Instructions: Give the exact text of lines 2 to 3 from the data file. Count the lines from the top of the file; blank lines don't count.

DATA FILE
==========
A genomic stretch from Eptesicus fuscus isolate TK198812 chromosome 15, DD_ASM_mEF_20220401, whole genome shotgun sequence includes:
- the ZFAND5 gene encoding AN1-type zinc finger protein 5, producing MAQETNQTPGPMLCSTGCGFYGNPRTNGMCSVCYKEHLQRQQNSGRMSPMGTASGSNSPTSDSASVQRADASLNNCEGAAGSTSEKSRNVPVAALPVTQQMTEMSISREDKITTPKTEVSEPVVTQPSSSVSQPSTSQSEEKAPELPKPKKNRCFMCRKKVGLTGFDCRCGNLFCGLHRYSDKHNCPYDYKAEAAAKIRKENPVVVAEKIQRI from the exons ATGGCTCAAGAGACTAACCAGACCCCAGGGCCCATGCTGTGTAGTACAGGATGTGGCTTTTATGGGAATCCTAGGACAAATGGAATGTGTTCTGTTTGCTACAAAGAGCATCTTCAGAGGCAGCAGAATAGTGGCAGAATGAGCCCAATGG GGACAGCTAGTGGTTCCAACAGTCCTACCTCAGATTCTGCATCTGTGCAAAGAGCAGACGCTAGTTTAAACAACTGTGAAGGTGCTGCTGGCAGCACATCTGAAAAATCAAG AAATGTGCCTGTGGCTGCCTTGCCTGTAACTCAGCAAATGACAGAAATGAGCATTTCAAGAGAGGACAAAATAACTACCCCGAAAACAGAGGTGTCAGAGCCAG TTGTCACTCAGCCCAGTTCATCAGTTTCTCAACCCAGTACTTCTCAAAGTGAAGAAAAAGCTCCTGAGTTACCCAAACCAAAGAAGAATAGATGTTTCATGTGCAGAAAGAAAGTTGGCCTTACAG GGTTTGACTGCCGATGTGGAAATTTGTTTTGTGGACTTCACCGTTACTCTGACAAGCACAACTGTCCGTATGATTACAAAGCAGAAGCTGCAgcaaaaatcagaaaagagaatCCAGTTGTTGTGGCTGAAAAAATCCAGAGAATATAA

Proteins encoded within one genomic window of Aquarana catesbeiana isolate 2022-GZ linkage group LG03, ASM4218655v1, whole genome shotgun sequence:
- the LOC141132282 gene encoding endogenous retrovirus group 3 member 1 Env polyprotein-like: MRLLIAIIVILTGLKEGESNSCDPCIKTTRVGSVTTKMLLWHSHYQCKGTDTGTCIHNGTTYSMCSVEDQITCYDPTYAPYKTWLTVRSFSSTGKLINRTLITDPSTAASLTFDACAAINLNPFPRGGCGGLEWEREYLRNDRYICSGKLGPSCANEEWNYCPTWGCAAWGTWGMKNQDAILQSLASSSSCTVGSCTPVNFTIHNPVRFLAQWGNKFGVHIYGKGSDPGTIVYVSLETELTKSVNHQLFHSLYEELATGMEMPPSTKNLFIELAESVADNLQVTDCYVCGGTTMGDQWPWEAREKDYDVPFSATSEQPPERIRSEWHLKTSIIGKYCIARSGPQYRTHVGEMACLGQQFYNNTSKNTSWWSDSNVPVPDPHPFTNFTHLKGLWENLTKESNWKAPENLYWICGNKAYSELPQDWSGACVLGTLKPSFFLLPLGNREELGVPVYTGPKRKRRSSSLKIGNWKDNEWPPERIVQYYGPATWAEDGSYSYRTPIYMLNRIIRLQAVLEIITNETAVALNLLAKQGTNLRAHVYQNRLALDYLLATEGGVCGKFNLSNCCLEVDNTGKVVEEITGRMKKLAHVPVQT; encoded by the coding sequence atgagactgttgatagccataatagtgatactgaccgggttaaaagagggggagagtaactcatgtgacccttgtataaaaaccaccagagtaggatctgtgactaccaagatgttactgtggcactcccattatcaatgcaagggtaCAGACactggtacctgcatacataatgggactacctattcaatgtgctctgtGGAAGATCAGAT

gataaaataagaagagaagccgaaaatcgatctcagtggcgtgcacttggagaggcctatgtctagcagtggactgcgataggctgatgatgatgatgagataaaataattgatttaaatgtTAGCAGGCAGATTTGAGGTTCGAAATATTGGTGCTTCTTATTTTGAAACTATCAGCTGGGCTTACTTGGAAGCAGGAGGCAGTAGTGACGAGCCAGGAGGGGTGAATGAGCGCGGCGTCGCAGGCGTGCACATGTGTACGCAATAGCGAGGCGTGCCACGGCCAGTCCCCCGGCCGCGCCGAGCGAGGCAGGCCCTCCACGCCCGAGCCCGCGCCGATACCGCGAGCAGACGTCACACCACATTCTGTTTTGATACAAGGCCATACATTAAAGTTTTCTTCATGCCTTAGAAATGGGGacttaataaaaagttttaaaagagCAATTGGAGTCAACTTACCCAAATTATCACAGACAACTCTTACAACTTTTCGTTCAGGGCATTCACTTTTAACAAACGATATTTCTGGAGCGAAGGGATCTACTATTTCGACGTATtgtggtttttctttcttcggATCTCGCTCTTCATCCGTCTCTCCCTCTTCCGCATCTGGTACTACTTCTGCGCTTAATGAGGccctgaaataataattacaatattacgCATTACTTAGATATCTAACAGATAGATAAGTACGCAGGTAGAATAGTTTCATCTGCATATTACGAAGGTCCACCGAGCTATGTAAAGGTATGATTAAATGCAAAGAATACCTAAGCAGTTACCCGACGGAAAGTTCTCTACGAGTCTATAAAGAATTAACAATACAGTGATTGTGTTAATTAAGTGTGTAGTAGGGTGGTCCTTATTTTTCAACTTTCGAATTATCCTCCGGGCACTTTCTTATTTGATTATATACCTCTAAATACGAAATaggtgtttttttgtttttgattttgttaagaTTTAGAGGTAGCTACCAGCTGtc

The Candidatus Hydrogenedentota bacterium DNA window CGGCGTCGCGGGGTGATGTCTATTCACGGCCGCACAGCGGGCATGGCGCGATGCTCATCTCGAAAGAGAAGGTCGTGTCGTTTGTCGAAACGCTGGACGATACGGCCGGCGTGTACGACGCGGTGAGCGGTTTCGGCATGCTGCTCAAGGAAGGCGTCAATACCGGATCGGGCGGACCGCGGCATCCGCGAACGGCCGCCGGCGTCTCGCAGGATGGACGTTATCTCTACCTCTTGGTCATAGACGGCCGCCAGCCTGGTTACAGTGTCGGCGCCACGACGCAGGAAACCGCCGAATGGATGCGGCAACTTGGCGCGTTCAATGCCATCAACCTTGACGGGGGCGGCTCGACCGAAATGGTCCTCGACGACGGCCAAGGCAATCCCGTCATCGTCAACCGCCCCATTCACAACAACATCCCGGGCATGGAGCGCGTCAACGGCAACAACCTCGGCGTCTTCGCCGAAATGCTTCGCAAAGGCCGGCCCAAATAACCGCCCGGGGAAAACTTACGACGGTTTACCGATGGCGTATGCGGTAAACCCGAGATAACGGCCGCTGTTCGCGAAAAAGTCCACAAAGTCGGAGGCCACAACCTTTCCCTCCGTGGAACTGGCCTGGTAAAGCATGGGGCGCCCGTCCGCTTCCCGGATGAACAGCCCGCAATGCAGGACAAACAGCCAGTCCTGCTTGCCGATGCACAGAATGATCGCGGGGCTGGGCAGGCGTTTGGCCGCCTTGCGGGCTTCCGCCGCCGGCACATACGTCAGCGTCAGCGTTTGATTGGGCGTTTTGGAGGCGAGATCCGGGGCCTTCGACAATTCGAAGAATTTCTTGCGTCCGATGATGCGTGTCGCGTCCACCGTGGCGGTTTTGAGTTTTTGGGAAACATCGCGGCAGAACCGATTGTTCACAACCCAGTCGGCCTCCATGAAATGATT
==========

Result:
- the ZFAND5 gene encoding AN1-type zinc finger protein 5, producing MAQETNQTPGPMLCSTGCGFYGNPRTNGMCSVCYKEHLQRQQNSGRMSPMGTASGSNSPTSDSASVQRADASLNNCEGAAGSTSEKSRNVPVAALPVTQQMTEMSISREDKITTPKTEVSEPVVTQPSSSVSQPSTSQSEEKAPELPKPKKNRCFMCRKKVGLTGFDCRCGNLFCGLHRYSDKHNCPYDYKAEAAAKIRKENPVVVAEKIQRI from the exons ATGGCTCAAGAGACTAACCAGACCCCAGGGCCCATGCTGTGTAGTACAGGATGTGGCTTTTATGGGAATCCTAGGACAAATGGAATGTGTTCTGTTTGCTACAAAGAGCATCTTCAGAGGCAGCAGAATAGTGGCAGAATGAGCCCAATGG GGACAGCTAGTGGTTCCAACAGTCCTACCTCAGATTCTGCATCTGTGCAAAGAGCAGACGCTAGTTTAAACAACTGTGAAGGTGCTGCTGGCAGCACATCTGAAAAATCAAG AAATGTGCCTGTGGCTGCCTTGCCTGTAACTCAGCAAATGACAGAAATGAGCATTTCAAGAGAGGACAAAATAACTACCCCGAAAACAGAGGTGTCAGAGCCAG TTGTCACTCAGCCCAGTTCATCAGTTTCTCAACCCAGTACTTCTCAAAGTGAAGAAAAAGCTCCTGAGTTACCCAAACCAAAGAAGAATAGATGTTTCATGTGCAGAAAGAAAGTTGGCCTTACAG GGTTTGACTGCCGATGTGGAAATTTGTTTTGTGGACTTCACCGTTACTCTGACAAGCACAACTGTCCGTATGATTACAAAGCAGAAGCTGCAgcaaaaatcagaaaagagaatCCAGTTGTTGTGGCTGAAAAAATCCAGAGAATATAA

Proteins encoded within one genomic window of Aquarana catesbeiana isolate 2022-GZ linkage group LG03, ASM4218655v1, whole genome shotgun sequence: